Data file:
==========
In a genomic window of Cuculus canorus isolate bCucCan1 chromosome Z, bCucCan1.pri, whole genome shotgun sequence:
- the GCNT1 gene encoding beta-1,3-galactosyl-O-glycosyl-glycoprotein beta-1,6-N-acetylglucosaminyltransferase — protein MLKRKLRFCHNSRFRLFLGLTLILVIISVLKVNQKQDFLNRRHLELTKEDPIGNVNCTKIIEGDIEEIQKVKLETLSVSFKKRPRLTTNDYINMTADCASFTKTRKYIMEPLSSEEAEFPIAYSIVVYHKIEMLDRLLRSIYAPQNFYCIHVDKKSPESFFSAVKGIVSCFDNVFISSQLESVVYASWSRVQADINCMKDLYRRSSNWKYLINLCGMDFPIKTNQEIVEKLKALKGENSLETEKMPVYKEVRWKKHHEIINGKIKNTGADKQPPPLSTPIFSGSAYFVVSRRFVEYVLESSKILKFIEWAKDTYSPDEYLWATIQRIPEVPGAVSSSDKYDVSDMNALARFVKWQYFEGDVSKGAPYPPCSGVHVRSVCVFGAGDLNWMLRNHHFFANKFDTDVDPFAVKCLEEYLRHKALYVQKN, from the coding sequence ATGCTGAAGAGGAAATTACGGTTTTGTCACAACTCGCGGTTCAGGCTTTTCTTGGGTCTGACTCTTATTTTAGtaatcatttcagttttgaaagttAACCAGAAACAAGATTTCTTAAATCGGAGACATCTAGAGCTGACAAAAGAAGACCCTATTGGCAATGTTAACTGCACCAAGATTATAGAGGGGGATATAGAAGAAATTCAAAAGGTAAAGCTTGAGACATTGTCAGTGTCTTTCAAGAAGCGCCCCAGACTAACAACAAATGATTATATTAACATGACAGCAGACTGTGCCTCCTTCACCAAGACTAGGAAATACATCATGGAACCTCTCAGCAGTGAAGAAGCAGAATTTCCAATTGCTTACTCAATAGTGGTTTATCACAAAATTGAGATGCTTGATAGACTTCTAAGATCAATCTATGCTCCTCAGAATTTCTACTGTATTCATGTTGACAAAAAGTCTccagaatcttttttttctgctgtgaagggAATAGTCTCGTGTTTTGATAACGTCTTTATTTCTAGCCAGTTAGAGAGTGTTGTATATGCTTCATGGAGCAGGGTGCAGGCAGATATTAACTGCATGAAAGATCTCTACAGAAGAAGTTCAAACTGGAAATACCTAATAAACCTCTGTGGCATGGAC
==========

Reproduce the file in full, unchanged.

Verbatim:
In a genomic window of Cuculus canorus isolate bCucCan1 chromosome Z, bCucCan1.pri, whole genome shotgun sequence:
- the GCNT1 gene encoding beta-1,3-galactosyl-O-glycosyl-glycoprotein beta-1,6-N-acetylglucosaminyltransferase — protein MLKRKLRFCHNSRFRLFLGLTLILVIISVLKVNQKQDFLNRRHLELTKEDPIGNVNCTKIIEGDIEEIQKVKLETLSVSFKKRPRLTTNDYINMTADCASFTKTRKYIMEPLSSEEAEFPIAYSIVVYHKIEMLDRLLRSIYAPQNFYCIHVDKKSPESFFSAVKGIVSCFDNVFISSQLESVVYASWSRVQADINCMKDLYRRSSNWKYLINLCGMDFPIKTNQEIVEKLKALKGENSLETEKMPVYKEVRWKKHHEIINGKIKNTGADKQPPPLSTPIFSGSAYFVVSRRFVEYVLESSKILKFIEWAKDTYSPDEYLWATIQRIPEVPGAVSSSDKYDVSDMNALARFVKWQYFEGDVSKGAPYPPCSGVHVRSVCVFGAGDLNWMLRNHHFFANKFDTDVDPFAVKCLEEYLRHKALYVQKN, from the coding sequence ATGCTGAAGAGGAAATTACGGTTTTGTCACAACTCGCGGTTCAGGCTTTTCTTGGGTCTGACTCTTATTTTAGtaatcatttcagttttgaaagttAACCAGAAACAAGATTTCTTAAATCGGAGACATCTAGAGCTGACAAAAGAAGACCCTATTGGCAATGTTAACTGCACCAAGATTATAGAGGGGGATATAGAAGAAATTCAAAAGGTAAAGCTTGAGACATTGTCAGTGTCTTTCAAGAAGCGCCCCAGACTAACAACAAATGATTATATTAACATGACAGCAGACTGTGCCTCCTTCACCAAGACTAGGAAATACATCATGGAACCTCTCAGCAGTGAAGAAGCAGAATTTCCAATTGCTTACTCAATAGTGGTTTATCACAAAATTGAGATGCTTGATAGACTTCTAAGATCAATCTATGCTCCTCAGAATTTCTACTGTATTCATGTTGACAAAAAGTCTccagaatcttttttttctgctgtgaagggAATAGTCTCGTGTTTTGATAACGTCTTTATTTCTAGCCAGTTAGAGAGTGTTGTATATGCTTCATGGAGCAGGGTGCAGGCAGATATTAACTGCATGAAAGATCTCTACAGAAGAAGTTCAAACTGGAAATACCTAATAAACCTCTGTGGCATGGAC